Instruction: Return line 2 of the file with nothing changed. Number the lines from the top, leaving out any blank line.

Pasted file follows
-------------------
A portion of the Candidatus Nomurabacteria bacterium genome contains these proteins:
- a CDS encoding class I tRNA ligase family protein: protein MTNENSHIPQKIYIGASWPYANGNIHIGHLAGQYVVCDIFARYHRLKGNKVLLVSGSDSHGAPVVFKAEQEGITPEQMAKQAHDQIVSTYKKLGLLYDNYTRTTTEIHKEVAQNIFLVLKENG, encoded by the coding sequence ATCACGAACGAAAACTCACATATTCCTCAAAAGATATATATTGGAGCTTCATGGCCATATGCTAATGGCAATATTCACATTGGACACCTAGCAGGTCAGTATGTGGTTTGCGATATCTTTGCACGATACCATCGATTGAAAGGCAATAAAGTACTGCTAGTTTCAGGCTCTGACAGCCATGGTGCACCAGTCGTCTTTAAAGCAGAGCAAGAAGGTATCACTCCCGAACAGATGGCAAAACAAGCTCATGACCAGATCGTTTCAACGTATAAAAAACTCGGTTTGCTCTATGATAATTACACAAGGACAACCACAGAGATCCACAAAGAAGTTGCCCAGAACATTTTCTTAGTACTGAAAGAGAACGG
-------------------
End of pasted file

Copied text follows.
- a CDS encoding class I tRNA ligase family protein: protein MTNENSHIPQKIYIGASWPYANGNIHIGHLAGQYVVCDIFARYHRLKGNKVLLVSGSDSHGAPVVFKAEQEGITPEQMAKQAHDQIVSTYKKLGLLYDNYTRTTTEIHKEVAQNIFLVLKENG, encoded by the coding sequence ATCACGAACGAAAACTCACATATTCCTCAAAAGATATATATTGGAGCTTCATGGCCATATGCTAATGGCAATATTCACATTGGACACCTAGCAGGTCAGTATGTGGTTTGCGATATCTTTGCACGATACCATCGATTGAAAGGCAATAAAGTACTGCTAGTTTCAGGCTCTGACAGCCATGGTGCACCAGTCGTCTTTAAAGCAGAGCAAGAAGGTATCACTCCCGAACAGATGGCAAAACAAGCTCATGACCAGATCGTTTCAACGTATAAAAAACTCGGTTTGCTCTATGATAATTACACAAGGACAACCACAGAGATCCACAAAGAAGTTGCCCAGAACATTTTCTTAGTACTGAAAGAGAACGG